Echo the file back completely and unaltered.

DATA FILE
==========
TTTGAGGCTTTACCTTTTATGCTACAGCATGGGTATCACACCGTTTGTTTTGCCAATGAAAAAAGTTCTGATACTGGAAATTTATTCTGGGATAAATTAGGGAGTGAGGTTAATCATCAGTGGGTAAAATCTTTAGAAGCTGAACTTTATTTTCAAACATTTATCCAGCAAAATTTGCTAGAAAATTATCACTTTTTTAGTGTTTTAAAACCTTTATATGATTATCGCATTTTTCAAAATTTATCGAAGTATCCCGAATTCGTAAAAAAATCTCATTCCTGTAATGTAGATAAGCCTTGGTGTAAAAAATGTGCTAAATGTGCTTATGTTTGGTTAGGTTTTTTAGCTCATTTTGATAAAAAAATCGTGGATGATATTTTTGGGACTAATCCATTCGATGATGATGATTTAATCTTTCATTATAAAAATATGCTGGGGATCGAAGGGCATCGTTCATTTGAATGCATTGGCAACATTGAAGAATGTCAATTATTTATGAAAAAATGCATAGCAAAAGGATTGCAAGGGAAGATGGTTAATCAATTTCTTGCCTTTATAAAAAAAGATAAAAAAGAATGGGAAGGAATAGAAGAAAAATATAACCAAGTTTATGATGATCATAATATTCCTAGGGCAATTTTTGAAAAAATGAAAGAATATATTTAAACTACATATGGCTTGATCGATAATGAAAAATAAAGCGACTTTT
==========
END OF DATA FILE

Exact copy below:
TTTGAGGCTTTACCTTTTATGCTACAGCATGGGTATCACACCGTTTGTTTTGCCAATGAAAAAAGTTCTGATACTGGAAATTTATTCTGGGATAAATTAGGGAGTGAGGTTAATCATCAGTGGGTAAAATCTTTAGAAGCTGAACTTTATTTTCAAACATTTATCCAGCAAAATTTGCTAGAAAATTATCACTTTTTTAGTGTTTTAAAACCTTTATATGATTATCGCATTTTTCAAAATTTATCGAAGTATCCCGAATTCGTAAAAAAATCTCATTCCTGTAATGTAGATAAGCCTTGGTGTAAAAAATGTGCTAAATGTGCTTATGTTTGGTTAGGTTTTTTAGCTCATTTTGATAAAAAAATCGTGGATGATATTTTTGGGACTAATCCATTCGATGATGATGATTTAATCTTTCATTATAAAAATATGCTGGGGATCGAAGGGCATCGTTCATTTGAATGCATTGGCAACATTGAAGAATGTCAATTATTTATGAAAAAATGCATAGCAAAAGGATTGCAAGGGAAGATGGTTAATCAATTTCTTGCCTTTATAAAAAAAGATAAAAAAGAATGGGAAGGAATAGAAGAAAAATATAACCAAGTTTATGATGATCATAATATTCCTAGGGCAATTTTTGAAAAAATGAAAGAATATATTTAAACTACATATGGCTTGATCGATAATGAAAAATAAAGCGACTTTT